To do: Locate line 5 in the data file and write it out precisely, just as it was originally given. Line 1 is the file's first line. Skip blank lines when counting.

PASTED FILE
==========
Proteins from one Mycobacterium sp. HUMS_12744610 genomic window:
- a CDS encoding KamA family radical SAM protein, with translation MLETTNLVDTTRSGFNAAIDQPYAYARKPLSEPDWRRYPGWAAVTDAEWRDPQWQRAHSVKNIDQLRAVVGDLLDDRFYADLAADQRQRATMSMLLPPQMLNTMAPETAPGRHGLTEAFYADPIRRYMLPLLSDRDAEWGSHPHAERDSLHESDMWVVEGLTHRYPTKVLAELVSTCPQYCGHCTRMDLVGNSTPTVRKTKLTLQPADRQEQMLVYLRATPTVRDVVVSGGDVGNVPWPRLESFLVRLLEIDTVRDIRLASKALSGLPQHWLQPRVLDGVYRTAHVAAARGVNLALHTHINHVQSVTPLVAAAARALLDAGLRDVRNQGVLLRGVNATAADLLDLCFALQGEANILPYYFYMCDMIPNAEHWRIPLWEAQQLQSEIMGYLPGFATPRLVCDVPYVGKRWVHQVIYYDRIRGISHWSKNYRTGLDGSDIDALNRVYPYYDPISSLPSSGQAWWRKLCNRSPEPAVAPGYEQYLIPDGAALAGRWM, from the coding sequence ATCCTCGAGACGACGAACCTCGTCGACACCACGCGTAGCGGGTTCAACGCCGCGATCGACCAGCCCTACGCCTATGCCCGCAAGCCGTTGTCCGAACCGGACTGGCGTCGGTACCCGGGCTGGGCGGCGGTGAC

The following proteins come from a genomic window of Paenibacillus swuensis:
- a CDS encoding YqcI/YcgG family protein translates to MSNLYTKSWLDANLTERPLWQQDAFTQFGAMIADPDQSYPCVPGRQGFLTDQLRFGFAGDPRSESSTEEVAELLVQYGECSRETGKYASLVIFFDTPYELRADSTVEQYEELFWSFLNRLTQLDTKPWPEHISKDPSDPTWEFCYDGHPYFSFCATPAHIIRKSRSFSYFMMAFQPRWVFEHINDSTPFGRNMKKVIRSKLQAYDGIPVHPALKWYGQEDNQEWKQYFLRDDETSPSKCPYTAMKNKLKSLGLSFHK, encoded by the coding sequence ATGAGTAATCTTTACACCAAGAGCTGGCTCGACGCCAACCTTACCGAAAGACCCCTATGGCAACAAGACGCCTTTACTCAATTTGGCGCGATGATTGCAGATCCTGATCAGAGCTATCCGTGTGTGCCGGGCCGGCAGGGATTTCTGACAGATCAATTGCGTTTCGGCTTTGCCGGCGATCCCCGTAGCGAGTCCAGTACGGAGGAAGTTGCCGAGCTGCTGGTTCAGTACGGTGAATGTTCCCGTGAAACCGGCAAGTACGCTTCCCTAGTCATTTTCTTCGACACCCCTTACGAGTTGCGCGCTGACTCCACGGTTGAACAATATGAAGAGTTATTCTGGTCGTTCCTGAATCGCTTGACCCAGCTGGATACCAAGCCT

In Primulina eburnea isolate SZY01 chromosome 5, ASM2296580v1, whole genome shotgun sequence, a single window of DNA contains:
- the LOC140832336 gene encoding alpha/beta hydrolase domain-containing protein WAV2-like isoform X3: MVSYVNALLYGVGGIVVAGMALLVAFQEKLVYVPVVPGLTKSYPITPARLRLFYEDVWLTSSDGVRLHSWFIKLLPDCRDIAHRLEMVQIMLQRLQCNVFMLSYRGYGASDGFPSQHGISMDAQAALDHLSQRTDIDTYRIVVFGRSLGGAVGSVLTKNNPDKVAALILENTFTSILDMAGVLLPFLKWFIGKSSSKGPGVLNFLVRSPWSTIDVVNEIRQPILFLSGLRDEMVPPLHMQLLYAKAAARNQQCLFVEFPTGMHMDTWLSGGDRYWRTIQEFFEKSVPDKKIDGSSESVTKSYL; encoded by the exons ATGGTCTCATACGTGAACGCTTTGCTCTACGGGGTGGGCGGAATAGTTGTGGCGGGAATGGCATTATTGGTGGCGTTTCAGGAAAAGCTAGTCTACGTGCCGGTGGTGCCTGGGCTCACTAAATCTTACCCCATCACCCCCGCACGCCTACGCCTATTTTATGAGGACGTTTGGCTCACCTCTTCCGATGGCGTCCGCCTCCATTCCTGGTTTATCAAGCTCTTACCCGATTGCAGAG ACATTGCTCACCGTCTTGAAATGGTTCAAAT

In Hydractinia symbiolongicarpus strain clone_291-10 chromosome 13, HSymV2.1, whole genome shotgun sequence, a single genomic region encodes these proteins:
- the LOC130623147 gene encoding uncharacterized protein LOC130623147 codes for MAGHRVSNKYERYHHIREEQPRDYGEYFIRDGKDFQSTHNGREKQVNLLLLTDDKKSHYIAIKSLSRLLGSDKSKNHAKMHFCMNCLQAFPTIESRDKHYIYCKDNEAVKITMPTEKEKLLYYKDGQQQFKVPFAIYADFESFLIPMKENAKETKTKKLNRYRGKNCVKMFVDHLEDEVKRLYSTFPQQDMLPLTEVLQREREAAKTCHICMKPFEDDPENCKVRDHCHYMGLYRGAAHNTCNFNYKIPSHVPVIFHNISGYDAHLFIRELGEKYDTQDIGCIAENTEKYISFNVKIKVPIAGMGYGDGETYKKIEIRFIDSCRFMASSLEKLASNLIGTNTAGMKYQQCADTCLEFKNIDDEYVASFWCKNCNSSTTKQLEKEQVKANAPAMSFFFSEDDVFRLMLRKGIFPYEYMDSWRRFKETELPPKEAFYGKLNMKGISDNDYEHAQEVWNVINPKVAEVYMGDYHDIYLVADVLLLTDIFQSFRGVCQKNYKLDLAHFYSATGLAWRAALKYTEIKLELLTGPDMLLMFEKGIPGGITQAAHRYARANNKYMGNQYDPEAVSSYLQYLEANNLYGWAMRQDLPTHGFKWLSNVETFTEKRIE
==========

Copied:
In Primulina eburnea isolate SZY01 chromosome 5, ASM2296580v1, whole genome shotgun sequence, a single window of DNA contains: